Bath chair
Bath chair

A bath chair—or Bath chair—was a rolling chaise or light carriage for one person with a folding hood, which could be open or closed. Used especially by disabled persons, it was mounted on three or four wheels and drawn or pushed by hand.[1] It is so named from its origin in Bath, England.[2]

If required, the chair could also be mounted on four wheels and drawn by a horse, donkey or small pony with the usual turning arrangement. These animal-drawn versions were the forerunners of the invalid carriage. James Heath, of Bath, who flourished before the middle of the 18th century, was the inventor of the bath chair.[1] where bathing in the Roman Baths or visiting the nearby Pump Room was popular amongst sick visitors.[2]

Later versions were a type of wheelchair which is pushed by an attendant rather than pulled by an animal. In the 19th century they were often seen at spa resorts such as Buxton and Tunbridge Wells. Some versions incorporated a steering device that could be operated by the person in the chair.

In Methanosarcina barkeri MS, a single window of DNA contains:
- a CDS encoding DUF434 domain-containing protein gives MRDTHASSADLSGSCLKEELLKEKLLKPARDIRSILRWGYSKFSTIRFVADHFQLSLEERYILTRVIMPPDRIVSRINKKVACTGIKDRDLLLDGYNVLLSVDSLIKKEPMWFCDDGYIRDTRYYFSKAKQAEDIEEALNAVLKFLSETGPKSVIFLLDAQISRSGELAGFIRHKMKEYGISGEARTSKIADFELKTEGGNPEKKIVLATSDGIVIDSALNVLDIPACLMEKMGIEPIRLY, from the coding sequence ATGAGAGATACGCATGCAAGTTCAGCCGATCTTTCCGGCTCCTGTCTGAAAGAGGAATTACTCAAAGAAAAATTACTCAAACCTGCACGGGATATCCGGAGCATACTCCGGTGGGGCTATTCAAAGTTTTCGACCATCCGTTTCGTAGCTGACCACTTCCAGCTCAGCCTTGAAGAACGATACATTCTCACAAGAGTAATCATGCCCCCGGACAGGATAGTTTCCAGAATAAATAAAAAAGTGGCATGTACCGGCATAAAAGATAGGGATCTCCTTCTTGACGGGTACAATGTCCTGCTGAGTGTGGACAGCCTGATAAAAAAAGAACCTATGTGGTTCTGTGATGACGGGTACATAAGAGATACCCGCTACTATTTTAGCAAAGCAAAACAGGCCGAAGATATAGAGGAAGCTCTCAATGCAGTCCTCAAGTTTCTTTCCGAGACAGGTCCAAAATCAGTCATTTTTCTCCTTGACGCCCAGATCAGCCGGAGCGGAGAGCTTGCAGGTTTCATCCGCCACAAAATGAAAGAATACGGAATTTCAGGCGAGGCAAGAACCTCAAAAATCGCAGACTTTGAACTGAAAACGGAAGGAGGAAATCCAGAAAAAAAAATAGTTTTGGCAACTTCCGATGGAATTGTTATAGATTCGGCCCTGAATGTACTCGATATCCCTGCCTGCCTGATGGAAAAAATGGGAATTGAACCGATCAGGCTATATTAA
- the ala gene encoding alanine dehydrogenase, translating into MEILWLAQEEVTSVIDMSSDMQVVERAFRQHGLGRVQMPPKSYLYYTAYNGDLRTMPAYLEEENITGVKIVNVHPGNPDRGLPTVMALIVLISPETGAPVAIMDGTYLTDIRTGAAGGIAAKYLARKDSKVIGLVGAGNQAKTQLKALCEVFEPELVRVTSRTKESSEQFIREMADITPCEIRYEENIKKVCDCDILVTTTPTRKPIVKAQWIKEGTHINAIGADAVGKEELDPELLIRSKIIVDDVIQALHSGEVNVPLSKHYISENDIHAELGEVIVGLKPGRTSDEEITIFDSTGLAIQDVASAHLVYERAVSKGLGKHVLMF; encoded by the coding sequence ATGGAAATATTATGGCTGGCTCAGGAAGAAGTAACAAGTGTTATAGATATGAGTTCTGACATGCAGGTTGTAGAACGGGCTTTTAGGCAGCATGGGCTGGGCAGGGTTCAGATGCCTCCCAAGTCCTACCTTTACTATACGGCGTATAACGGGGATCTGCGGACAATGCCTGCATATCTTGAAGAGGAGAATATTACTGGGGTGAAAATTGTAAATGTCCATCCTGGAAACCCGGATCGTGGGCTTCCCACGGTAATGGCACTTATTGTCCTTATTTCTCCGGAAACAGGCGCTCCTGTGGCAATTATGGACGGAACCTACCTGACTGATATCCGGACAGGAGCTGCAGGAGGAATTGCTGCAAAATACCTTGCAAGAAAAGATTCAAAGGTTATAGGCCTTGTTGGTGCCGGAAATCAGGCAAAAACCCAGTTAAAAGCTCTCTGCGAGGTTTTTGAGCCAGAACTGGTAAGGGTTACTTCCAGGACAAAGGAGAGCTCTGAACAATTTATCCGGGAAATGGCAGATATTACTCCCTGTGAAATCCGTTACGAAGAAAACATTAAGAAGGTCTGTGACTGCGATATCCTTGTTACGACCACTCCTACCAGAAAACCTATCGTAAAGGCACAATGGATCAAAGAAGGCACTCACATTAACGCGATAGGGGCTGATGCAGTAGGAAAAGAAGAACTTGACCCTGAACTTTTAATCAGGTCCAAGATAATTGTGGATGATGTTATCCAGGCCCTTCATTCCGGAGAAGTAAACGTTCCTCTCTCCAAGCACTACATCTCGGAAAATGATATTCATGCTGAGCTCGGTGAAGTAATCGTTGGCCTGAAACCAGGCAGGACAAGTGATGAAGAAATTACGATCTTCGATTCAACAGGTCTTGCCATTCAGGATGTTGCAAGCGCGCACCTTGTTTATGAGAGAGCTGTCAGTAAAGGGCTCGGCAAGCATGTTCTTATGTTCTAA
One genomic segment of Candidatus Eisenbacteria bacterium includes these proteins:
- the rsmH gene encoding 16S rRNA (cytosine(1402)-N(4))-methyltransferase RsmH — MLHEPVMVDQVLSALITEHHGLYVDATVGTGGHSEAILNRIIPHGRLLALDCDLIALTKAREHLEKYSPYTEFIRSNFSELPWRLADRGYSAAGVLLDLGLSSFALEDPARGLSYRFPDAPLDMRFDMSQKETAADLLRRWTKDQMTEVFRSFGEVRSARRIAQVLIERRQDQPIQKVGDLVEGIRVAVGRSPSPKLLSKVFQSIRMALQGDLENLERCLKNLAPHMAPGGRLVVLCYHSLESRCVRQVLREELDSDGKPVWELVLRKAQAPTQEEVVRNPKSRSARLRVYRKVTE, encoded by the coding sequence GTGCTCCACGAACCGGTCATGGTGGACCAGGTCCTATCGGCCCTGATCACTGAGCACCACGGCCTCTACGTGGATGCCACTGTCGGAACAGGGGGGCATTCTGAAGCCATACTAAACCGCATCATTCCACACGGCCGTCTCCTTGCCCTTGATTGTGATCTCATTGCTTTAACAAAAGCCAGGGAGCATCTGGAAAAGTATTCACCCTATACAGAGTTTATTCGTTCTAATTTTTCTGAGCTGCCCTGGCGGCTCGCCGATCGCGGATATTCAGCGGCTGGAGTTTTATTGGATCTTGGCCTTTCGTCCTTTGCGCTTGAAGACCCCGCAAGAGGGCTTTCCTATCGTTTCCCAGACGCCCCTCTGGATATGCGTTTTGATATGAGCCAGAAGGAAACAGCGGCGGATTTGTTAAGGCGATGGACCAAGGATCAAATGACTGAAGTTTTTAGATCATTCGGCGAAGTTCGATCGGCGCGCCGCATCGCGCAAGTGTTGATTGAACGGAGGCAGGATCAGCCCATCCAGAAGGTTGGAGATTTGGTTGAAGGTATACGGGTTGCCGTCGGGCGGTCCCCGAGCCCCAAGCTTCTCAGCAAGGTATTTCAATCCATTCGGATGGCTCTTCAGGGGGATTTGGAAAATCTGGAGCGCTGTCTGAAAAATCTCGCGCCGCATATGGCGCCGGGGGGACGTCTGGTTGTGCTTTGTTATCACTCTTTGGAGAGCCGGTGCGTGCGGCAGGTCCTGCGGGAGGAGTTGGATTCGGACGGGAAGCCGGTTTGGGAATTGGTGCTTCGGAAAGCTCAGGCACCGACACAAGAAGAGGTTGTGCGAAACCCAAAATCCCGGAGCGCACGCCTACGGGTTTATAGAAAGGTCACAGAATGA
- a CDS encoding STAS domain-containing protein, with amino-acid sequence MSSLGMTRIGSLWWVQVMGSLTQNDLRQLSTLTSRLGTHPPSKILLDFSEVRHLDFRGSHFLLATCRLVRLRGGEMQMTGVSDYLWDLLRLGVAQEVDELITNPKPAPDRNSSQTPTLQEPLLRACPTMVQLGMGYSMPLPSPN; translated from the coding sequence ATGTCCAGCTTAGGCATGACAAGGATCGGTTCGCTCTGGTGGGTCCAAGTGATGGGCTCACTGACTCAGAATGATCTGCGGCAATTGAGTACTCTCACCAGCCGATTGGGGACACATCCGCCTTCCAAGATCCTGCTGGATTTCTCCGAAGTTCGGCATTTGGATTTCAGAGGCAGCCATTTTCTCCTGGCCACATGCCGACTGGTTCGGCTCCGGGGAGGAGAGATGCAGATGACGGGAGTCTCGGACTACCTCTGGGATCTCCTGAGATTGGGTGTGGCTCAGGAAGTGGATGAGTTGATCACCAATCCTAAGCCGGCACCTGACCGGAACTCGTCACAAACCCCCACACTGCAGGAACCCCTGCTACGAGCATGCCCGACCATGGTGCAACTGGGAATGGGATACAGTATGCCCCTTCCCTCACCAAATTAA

See also


  1. ^ a b  One or more of the preceding sentences incorporates text from a publication now in the public domainChisholm, Hugh, ed. (1911). "Bath-Chair". Encyclopædia Britannica. Vol. 3 (11th ed.). Cambridge University Press. p. 513.
  2. ^ a b "Bath chair". City of Bath. Archived from the original on May 19, 2008.